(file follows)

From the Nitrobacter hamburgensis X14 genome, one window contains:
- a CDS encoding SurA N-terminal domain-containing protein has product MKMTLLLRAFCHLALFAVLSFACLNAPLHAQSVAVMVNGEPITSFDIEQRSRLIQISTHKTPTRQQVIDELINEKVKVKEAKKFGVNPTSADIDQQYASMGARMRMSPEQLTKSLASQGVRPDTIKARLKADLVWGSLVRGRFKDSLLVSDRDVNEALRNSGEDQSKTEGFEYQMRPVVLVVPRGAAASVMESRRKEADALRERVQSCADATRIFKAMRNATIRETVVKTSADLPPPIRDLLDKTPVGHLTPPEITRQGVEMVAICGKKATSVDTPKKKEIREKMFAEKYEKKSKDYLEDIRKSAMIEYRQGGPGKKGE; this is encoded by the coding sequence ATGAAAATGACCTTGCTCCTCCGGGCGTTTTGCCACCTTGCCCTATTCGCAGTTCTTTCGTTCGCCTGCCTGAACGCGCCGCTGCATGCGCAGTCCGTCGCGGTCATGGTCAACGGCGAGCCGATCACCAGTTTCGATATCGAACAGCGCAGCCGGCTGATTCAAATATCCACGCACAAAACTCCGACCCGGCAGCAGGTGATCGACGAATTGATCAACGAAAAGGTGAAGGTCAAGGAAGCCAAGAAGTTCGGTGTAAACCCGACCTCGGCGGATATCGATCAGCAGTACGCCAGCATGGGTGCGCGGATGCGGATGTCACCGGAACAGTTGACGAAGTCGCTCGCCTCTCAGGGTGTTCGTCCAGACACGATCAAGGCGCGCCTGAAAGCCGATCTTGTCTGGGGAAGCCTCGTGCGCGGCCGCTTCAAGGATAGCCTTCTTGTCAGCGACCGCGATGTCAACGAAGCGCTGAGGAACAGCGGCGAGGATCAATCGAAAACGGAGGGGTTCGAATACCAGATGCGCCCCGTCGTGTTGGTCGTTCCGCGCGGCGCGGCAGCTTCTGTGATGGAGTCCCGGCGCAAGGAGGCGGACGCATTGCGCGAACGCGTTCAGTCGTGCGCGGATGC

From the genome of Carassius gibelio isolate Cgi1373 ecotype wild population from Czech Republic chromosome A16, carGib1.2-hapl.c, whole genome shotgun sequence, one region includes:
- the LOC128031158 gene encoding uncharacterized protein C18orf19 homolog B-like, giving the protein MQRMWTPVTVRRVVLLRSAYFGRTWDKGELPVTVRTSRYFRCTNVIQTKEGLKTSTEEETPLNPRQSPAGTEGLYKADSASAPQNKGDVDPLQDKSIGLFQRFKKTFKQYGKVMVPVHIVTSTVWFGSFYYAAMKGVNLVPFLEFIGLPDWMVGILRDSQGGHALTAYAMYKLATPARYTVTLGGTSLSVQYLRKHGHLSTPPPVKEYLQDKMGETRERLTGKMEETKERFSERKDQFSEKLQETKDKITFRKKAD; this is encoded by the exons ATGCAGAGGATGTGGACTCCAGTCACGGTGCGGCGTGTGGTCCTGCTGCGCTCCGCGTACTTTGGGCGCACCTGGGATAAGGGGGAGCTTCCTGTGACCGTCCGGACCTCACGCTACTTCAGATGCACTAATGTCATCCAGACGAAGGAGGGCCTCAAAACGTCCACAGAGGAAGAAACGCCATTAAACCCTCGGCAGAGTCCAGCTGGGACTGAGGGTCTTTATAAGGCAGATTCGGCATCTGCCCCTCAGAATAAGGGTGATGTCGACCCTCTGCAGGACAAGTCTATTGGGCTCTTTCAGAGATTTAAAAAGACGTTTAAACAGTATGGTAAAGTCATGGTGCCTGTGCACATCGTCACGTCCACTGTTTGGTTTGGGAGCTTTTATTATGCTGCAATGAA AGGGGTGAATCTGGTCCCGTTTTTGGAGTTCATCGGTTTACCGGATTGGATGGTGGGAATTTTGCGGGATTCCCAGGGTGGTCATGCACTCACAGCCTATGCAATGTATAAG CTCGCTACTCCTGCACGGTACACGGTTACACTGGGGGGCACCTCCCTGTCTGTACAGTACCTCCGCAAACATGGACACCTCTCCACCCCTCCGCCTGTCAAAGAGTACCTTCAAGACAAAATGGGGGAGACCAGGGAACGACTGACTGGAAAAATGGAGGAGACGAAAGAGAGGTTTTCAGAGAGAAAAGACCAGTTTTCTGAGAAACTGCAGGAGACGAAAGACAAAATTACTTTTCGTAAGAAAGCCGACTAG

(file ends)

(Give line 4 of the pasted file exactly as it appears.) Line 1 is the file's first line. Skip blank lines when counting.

- the LOC128031158 gene encoding uncharacterized protein C18orf19 homolog B-like, giving the protein MQRMWTPVTVRRVVLLRSAYFGRTWDKGELPVTVRTSRYFRCTNVIQTKEGLKTSTEEETPLNPRQSPAGTEGLYKADSASAPQNKGDVDPLQDKSIGLFQRFKKTFKQYGKVMVPVHIVTSTVWFGSFYYAAMKGVNLVPFLEFIGLPDWMVGILRDSQGGHALTAYAMYKLATPARYTVTLGGTSLSVQYLRKHGHLSTPPPVKEYLQDKMGETRERLTGKMEETKERFSERKDQFSEKLQETKDKITFRKKAD; this is encoded by the exons ATGCAGAGGATGTGGACTCCAGTCACGGTGCGGCGTGTGGTCCTGCTGCGCTCCGCGTACTTTGGGCGCACCTGGGATAAGGGGGAGCTTCCTGTGACCGTCCGGACCTCACGCTACTTCAGATGCACTAATGTCATCCAGACGAAGGAGGGCCTCAAAACGTCCACAGAGGAAGAAACGCCATTAAACCCTCGGCAGAGTCCAGCTGGGACTGAGGGTCTTTATAAGGCAGATTCGGCATCTGCCCCTCAGAATAAGGGTGATGTCGACCCTCTGCAGGACAAGTCTATTGGGCTCTTTCAGAGATTTAAAAAGACGTTTAAACAGTATGGTAAAGTCATGGTGCCTGTGCACATCGTCACGTCCACTGTTTGGTTTGGGAGCTTTTATTATGCTGCAATGAA AGGGGTGAATCTGGTCCCGTTTTTGGAGTTCATCGGTTTACCGGATTGGATGGTGGGAATTTTGCGGGATTCCCAGGGTGGTCATGCACTCACAGCCTATGCAATGTATAAG CTCGCTACTCCTGCACGGTACACGGTTACACTGGGGGGCACCTCCCTGTCTGTACAGTACCTCCGCAAACATGGACACCTCTCCACCCCTCCGCCTGTCAAAGAGTACCTTCAAGACAAAATGGGGGAGACCAGGGAACGACTGACTGGAAAAATGGAGGAGACGAAAGAGAGGTTTTCAGAGAGAAAAGACCAGTTTTCTGAGAAACTGCAGGAGACGAAAGACAAAATTACTTTTCGTAAGAAAGCCGACTAG